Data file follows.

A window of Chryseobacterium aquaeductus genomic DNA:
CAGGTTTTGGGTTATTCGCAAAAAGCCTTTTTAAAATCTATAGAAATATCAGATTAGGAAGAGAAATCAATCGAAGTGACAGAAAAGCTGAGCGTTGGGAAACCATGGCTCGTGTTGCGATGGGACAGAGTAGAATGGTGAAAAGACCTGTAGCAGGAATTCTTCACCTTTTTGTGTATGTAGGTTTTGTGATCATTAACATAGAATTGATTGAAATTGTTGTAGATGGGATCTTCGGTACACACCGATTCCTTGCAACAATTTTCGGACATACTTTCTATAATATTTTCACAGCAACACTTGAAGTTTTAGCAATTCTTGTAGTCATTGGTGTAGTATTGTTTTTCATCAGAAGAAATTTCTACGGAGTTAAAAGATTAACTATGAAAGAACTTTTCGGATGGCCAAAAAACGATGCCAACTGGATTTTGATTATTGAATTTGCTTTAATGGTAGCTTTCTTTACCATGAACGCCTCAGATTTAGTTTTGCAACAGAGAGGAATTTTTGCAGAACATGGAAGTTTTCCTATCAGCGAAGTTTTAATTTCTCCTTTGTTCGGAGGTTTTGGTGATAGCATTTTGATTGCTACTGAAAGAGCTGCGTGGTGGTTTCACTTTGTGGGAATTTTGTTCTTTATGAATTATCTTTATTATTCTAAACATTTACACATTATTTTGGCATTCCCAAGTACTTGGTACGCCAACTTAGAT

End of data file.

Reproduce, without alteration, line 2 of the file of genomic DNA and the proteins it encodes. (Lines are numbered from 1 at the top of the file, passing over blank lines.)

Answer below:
CAGGTTTTGGGTTATTCGCAAAAAGCCTTTTTAAAATCTATAGAAATATCAGATTAGGAAGAGAAATCAATCGAAGTGACAGAAAAGCTGAGCGTTGGGAAACCATGGCTCGTGTTGCGATGGGACAGAGTAGAATGGTGAAAAGACCTGTAGCAGGAATTCTTCACCTTTTTGTGTATGTAGGTTTTGTGATCATTAACATAGAATTGATTGAAATTGTTGTAGATGGGATCTTCGGTACACACCGATTCCTTGCAACAATTTTCGGACATACTTTCTATAATATTTTCACAGCAACACTTGAAGTTTTAGCAATTCTTGTAGTCATTGGTGTAGTATTGTTTTTCATCAGAAGAAATTTCTACGGAGTTAAAAGATTAACTATGAAAGAACTTTTCGGATGGCCAAAAAACGATGCCAACTGGATTTTGATTATTGAATTTGCTTTAATGGTAGCTTTCTTTACCATGAACGCCTCAGATTTAGTTTTGCAACAGAGAGGAATTTTTGCAGAACATGGAAGTTTTCCTATCAGCGAAGTTTTAATTTCTCCTTTGTTCGGAGGTTTTGGTGATAGCATTTTGATTGCTACTGAAAGAGCTGCGTGGTGGTTTCACTTTGTGGGAATTTTGTTCTTTATGAATTATCTTTATTATTCTAAACATTTACACATTATTTTGGCATTCCCAAGTACTTGGTACGCCAACTTAGAT